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Kingfisher Airlines in Talks With Etihad to Sell Stake

Kingfisher Airlines Ltd. (KAIR), the Indian carrier that halted flights because of a cash crunch, said Etihad Airways PJSC is among possible investors it’s talking to as it seeks to raise funds though a stake sale.

Discussions are only at the “negotiation stages” and no agreement has been reached with Abu Dhabi-based Etihad or any other airline, the Bangalore-based carrier said in a filing yesterday. It didn’t name any other potential investors or give further details on the talks. Etihad declined to comment.

Kingfisher, which grounded flights in October, jumped by its daily limit of about 5 percent for a second day in Mumbai trading. The Mumbai Mirror newspaper yesterday said Etihad had agreed to buy a 48 percent of the carrier. Kingfisher’s chairman, liquor tycoon Vijay Mallya, has been trying to raise capital for more than two years to help ease an 86 billion-rupee ($1.6 billion) debt pile.

Etihad is in due diligence with a “couple” of Indian carriers, Chief Executive Officer James Hogan said last week in an interview. The carrier already has stakes in Virgin Australia Holdings Ltd. (VAH), Aer Lingus Group Plc and Air Berlin Plc. (AB1)

The airline is in talks to buy as much as 24 percent of Jet Airways (India) Ltd. (JETIN), the nation’s biggest listed carrier, an Indian government official said earlier this month. Jet may raise about 16 billion rupees from the sale, said the official, who declined to be identified citing rules.

Jet yesterday said it had extended a codeshare agreement with Etihad to cover flights to Paris from Abu Dhabi.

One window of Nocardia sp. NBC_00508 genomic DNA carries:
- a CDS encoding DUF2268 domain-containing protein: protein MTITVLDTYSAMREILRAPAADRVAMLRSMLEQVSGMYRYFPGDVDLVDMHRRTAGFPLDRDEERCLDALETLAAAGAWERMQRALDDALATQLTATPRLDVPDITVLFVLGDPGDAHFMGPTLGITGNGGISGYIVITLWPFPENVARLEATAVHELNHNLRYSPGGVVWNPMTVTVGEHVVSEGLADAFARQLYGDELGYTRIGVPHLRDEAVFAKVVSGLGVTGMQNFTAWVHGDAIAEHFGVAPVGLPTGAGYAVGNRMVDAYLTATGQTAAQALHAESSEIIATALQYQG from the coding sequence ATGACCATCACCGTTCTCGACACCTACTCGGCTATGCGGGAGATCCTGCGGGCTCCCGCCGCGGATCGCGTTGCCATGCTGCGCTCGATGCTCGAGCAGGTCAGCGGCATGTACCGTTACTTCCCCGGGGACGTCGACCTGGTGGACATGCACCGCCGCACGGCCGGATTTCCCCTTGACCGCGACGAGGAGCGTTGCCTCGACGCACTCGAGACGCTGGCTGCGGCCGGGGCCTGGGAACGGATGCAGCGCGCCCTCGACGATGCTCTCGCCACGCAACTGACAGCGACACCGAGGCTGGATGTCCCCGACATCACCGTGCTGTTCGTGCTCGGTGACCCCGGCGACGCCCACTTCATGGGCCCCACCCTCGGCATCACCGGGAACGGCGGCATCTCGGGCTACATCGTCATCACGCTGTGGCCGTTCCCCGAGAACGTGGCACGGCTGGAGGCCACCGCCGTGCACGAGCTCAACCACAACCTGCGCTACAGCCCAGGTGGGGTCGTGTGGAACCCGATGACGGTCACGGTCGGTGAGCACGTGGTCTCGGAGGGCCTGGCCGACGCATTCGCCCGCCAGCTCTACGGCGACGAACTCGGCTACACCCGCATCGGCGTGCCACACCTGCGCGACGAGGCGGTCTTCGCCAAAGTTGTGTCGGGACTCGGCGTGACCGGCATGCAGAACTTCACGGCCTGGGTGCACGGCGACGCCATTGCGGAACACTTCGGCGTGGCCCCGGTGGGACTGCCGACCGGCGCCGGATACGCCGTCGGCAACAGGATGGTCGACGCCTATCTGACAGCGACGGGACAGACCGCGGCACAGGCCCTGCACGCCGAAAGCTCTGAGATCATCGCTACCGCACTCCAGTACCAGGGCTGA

Mallya’s Birthday

Etihad agreed to purchase the Kingfisher stake for more than 30 billion rupees, Mirror newspaper reported, citing airlines’ officials it didn’t identify. That’s more than double Kingfisher’s market value. A deal may be announced around Dec. 18, Mallya’s birthday, according to the report.

Kingfisher closed at 16.35 rupees, the highest since Sept. 27. The airline has slumped 22 percent this year.

Kingfisher also needs funds to convince India’s aviation regulator to re-active its license, which was suspended following the service disruptions in October.

India in September ended a ban on local airlines selling stakes to overseas operators to help them raise funds amid industrywide losses. The investments can be as big as 49 percent.

To contact the reporter on this story: Niveditha Ravi in Mumbai at nravi2@bloomberg.net

To contact the editor responsible for this story: Neil Denslow at ndenslow@bloomberg.net

Photographer: Jerome Favre/Bloomberg

James Hogan, chief executive officer of Etihad Airways. Close

James Hogan, chief executive officer of Etihad Airways.

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Photographer: Jerome Favre/Bloomberg

James Hogan, chief executive officer of Etihad Airways.

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